Astros: Reviewing the 2013 Jed Lowrie trade with Oakland

ANAHEIM, CA - SEPTEMBER 13: Jed Lowrie #8 of the Houston Astros reacts after hitting a three-run homerun in the ninth inning to take a 5-3 lead after trailing the Los Angeles Angels of Anaheim 3-0 going into the ninth during the MLB game at Angel Stadium of Anaheim on September 13, 2015 in Anaheim, California. The Astros defeated the Angels 5-3. (Photo by Victor Decolongon/Getty Images)
ANAHEIM, CA - SEPTEMBER 13: Jed Lowrie #8 of the Houston Astros reacts after hitting a three-run homerun in the ninth inning to take a 5-3 lead after trailing the Los Angeles Angels of Anaheim 3-0 going into the ninth during the MLB game at Angel Stadium of Anaheim on September 13, 2015 in Anaheim, California. The Astros defeated the Angels 5-3. (Photo by Victor Decolongon/Getty Images) /
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We take a look back at the first time the Houston Astros traded Jed Lowrie to Oakland.

This isn’t something you see happen very often, but it happened. The Houston Astros traded the same player twice — to the same team! They traded infielder Jed Lowrie to the Oakland A’s in Feb. 2013, re-signed him as a free agent in Dec. 2014 and then traded him back to Oakland in Dec. 2015. Talk about a wild ride.

For this, we’ll just be evaluating the first trade, completed Feb. 4, 2013. The Astros traded Lowrie and reliever Fernando Rodriguez to the A’s for first baseman Chris Carter, pitcher Brad Peacock and catcher Max Stassi. All three of those players had roles in Houston with varying degrees of success.

What the Astros Got

The Astros were looking for some power, and they found it in Carter, who never found regular at-bats in Oakland. He played some first base, some DH and a little outfield, and he basically gave the team what they expected: plenty of homers, a solid amount of walks, and no shortage of strikeouts.

HOUSTON, TX – OCTOBER 11: Chris Carter #23 of the Houston Astros runs the bases after hitting a solo home run in the seventh inning against the Kansas City Royals in game three of the American League Division Series at Minute Maid Park on October 11, 2015 in Houston, Texas. (Photo by Bob Levey/Getty Images)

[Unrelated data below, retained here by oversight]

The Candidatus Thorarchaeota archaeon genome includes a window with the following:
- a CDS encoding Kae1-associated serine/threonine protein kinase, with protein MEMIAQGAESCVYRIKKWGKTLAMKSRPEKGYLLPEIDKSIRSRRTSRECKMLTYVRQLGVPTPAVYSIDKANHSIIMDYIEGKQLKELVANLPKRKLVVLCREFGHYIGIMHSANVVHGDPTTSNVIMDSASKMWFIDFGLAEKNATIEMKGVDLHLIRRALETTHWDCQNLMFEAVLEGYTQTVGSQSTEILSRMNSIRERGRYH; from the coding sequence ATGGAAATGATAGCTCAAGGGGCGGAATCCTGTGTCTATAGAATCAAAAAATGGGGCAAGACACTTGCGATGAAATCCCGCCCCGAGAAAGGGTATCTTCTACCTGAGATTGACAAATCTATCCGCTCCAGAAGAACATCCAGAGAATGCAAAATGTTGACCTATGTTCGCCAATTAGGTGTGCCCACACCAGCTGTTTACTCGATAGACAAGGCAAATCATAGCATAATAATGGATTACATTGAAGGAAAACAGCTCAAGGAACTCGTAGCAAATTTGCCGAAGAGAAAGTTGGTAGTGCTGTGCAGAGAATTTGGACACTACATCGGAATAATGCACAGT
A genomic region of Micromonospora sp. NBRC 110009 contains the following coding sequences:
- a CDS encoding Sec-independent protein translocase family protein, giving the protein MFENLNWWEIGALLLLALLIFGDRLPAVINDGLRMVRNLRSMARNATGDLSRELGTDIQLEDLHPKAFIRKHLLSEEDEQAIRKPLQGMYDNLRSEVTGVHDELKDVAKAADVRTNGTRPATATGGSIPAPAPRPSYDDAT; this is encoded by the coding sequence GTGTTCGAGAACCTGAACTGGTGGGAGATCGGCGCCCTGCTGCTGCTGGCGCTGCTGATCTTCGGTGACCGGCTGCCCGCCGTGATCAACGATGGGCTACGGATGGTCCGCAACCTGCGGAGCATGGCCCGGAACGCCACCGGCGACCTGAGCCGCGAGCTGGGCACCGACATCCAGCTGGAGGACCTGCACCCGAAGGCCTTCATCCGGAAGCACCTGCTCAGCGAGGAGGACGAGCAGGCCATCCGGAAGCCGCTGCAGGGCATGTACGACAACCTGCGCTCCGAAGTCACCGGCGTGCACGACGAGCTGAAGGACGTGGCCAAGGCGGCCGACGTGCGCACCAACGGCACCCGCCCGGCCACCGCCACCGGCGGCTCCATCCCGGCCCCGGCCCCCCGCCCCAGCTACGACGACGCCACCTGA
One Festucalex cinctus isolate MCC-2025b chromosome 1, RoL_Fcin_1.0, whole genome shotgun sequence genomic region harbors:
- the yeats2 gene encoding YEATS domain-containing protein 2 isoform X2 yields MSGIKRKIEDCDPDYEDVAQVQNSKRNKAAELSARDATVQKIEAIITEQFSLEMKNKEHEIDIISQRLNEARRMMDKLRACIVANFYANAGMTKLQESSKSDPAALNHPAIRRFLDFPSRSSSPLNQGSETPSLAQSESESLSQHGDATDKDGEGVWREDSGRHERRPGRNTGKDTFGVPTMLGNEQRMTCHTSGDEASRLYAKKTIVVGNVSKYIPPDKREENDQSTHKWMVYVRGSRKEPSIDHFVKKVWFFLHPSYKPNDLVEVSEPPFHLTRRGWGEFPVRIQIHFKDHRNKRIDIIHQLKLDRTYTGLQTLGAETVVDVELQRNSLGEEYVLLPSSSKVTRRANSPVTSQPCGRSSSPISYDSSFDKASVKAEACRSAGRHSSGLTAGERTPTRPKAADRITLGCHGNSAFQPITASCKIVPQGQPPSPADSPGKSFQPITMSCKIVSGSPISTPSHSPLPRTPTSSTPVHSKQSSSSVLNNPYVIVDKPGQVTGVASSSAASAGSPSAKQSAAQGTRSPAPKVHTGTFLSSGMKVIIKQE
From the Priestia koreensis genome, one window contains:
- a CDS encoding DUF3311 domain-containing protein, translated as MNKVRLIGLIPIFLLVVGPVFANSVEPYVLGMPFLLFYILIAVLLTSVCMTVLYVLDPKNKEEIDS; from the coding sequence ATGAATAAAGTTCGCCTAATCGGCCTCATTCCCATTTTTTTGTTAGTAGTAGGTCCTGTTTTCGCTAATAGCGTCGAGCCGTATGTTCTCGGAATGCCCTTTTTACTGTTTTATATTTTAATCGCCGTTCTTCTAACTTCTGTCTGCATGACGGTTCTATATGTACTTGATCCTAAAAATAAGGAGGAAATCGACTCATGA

HOUSTON, TX – OCTOBER 11: Chris Carter #23 of the Houston Astros runs the bases after hitting a solo home run in the seventh inning against the Kansas City Royals in game three of the American League Division Series at Minute Maid Park on October 11, 2015 in Houston, Texas. (Photo by Bob Levey/Getty Images) /

Over his three seasons in Houston, Carter compiled a .218/.312/.459 line with 90 homers. He led the majors with 212 strikeouts in 2013, had his best season with a 37-bomb campaign in 2014, but then slumped below the Mendoza Line with a .199 average and only 24 homers in 2015 before the Astros non-tendered him. Of course he led the NL with 41 homers the next season, but hasn’t played in the majors since 2017.

Peacock has turned into the steal of this haul. He made a brief debut with the Nationals in 2011, came to Oakland in the Gio Gonzalez trade, and spent four seasons trying to establish himself in Houston. But his fifth year was the charm as he made 21 starts and 13 relief appearances and went 13-2 with a 3.00 ERA while striking out 161 batters in 132 innings.

He was similarly effective out of the bullpen in 2018 before dealing with some injury issues in 2019. In total, he’s compiled a 4.06 ERA in parts of seven seasons with the Astros and is under contract for one more year in 2020.

Stassi spent a few years as the third catcher before moving into the backup role in 2018, posting a .710 OPS and solid defense. He slumped at the plate in 2019 before being traded to the Angels at the trade deadline.

What the Astros Gave Up

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Lowrie came over in the Mark Melancon deal with the Red Sox and hit .244/.331/.438 with 18 doubles and 16 homers in 97 games in 2012. Following the trade, he hit .290/.344/.446 in 2013 and .249/.321/.355 in 2014, totaling 74 doubles over those two seasons.

Rodriguez had pitched to a 4.77 ERA in parts of two seasons with the Astros. In parts of three seasons with Oakland, he worked to a combined 3.74 ERA in 97 appearances, but he hasn’t appeared in the majors since 2016.

The Final Verdict

In terms of on-field performance, the Astros thus far have received 4.6 WAR from Peacock, 2.8 WAR from Carter and 0.6 WAR from Stassi, for a total of 8.0 WAR. That number could climb higher depending on how Peacock does in 2020. The A’s got 3.2 WAR from Lowrie and 1.0 WAR from Rodriguez for a total of 4.2 WAR.

What really makes this deal tip in the Astros’ favor is the success Peacock has had over the past three seasons. He’s been a valuable and reliable member of the pitching staff, regardless of whether he’s utilized in the bullpen or in the rotation. Giving up two players who weren’t really needed by the still-rebuilding club to bring in Peacock was shrewd.

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So in the end, this turned out to be one of the better moves former GM Jeff Luhnow made. Carter and Stassi did give the team some value, but what Peacock has done the past three seasons is what really makes this a great deal for the Astros.